I recently read again in an Ottolenghi cookbook. An almost whispered confession: that he had used coriander in a real Italian recipe. And that it tasted very good. “And I’m venturing further into very dangerous territory by suggesting, God forbid, that fresh coriander is a perfect fit for traditional cooking.”

I have to chuckle every time I read it. Because everyone knows that if there’s one place you’re not allowed to touch, it’s Italian cuisine. The regional dishes and their method of preparation are almost sacred, people fence with their own Italian aunts or neighbors or Vittoria’s who always make it this way, with these ingredients and would never make it otherwise. ‘Different’ is not creative but wrong in Italian regional cuisine. At least, that impression is often given.

I sometimes think of the Italians when, for example, I’m eating gado gado. (Learned from Vanja van der Leeden from her cookbook Indorock, that you can first soak the tofu in salt water and then roll it in black and white sesame seeds and then bake it. Oh, what a brilliant suggestion! That’s so good, the soft texture with crispy outside, the savory taste. This aside.)

So then you eat very tasty and very non-Italian and then I sometimes think: too bad, for the Italians. That they can eat the peppers with balsamic vinegar, delicious, sure, but not with salty lemon and coriander and argan oil. Also delicious.

It’s amazing that recipes sometimes give rise to a ‘how-to-do’. Never put cream in the carbonara. Never meat and fish in the paella (a pernicious tourist invention). Never pineapple in the sauerkraut (there’s something to be said for that, but someone had done that last winter, and with success).

I sometimes think of the Italians when, for example, I’m eating gado gado

Considering all this, you come to the simple conclusion: if it tastes good, it is allowed. That’s true anyway, because there’s no kitchen police, but let’s pretend there is. The kitchen police would then nod graciously at that coriander that Ottolenghi had sprinkled on his aubergine dish and admit: it’s not authentic, but it is very tasty. And once the kitchen police have figured it out, she can also, however puristly Italian she may be originally, eat a herring and admit: that’s very successful the way you do it. Something different than our briefly marinated anchovies.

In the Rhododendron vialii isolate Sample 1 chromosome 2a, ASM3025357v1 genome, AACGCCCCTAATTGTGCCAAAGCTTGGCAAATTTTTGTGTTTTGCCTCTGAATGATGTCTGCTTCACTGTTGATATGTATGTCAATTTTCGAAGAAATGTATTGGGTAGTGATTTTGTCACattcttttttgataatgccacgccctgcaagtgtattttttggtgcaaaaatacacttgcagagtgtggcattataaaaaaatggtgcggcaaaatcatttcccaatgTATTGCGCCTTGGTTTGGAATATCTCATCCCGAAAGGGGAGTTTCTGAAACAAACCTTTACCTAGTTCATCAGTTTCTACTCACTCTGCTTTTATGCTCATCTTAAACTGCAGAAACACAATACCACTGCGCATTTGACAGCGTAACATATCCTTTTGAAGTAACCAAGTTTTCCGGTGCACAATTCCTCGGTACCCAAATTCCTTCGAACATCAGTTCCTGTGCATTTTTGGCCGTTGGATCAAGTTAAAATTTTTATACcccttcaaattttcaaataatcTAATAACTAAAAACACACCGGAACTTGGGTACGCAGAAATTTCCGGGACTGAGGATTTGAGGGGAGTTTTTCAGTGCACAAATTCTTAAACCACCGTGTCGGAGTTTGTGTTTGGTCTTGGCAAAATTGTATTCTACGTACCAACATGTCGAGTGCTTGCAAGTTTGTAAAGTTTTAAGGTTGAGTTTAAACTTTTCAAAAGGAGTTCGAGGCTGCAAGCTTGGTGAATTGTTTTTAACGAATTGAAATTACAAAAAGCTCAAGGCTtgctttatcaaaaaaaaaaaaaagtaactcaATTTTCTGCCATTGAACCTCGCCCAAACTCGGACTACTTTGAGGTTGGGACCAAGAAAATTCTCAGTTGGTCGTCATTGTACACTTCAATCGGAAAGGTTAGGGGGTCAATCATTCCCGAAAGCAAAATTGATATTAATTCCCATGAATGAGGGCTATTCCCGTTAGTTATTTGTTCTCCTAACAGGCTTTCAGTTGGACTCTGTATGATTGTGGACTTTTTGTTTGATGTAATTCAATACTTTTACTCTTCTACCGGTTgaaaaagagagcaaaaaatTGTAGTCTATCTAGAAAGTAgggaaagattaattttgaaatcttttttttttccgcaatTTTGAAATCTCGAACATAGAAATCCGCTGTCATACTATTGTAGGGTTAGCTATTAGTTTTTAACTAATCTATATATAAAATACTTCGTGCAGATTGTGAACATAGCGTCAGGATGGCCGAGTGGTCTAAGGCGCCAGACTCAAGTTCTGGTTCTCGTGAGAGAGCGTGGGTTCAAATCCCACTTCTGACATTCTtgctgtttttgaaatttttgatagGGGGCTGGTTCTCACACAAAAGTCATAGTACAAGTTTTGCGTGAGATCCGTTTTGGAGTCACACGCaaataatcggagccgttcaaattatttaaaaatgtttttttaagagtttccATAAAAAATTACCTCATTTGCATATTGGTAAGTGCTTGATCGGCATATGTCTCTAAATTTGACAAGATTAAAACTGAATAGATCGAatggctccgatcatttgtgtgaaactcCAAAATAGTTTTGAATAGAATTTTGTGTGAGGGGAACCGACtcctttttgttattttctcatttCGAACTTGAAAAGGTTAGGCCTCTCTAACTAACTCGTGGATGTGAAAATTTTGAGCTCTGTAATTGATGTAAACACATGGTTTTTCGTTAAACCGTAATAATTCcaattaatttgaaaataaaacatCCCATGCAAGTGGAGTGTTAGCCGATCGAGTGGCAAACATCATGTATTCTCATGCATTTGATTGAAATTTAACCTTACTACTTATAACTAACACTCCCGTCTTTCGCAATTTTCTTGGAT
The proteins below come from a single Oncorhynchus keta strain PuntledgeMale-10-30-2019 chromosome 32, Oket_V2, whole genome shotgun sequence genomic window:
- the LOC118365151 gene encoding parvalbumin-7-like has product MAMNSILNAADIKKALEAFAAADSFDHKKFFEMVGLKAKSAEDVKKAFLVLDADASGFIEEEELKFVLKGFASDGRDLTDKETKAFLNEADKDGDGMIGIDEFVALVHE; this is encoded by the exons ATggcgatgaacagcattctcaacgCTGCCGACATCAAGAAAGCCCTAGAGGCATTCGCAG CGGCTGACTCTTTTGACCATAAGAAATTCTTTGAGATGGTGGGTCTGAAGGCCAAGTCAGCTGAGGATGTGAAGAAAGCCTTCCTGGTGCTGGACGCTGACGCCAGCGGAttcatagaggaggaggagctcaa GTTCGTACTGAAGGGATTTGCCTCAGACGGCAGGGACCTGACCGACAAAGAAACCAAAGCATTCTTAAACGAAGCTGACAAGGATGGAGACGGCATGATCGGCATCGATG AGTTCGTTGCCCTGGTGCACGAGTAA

At the same time, there is also a kitchen servant in me. Always hated ‘fusion’, so no soy sauce with the mozzarella, no peanuts in French food. Disgusting! I cried with a contorted face, and admit it, it also sounds very disgusting right away. But maybe it’s not right. The great French three-star chef Alain Passard confit oranges with soy sauce and pours olive oil over the pineapple, so who are we humble eaters to think so? And even if you don’t want to go that far right away, what an advantage is it sometimes to be a characterless Dutchman without much ‘own kitchen’ and eat pasta with tomato sauce and a pinch of roasted Mexican chipotle pepper one evening and the other evening beetroot with garlic and Greek yogurt, and no one who comes by with a cap and says: that’s not how we do it here.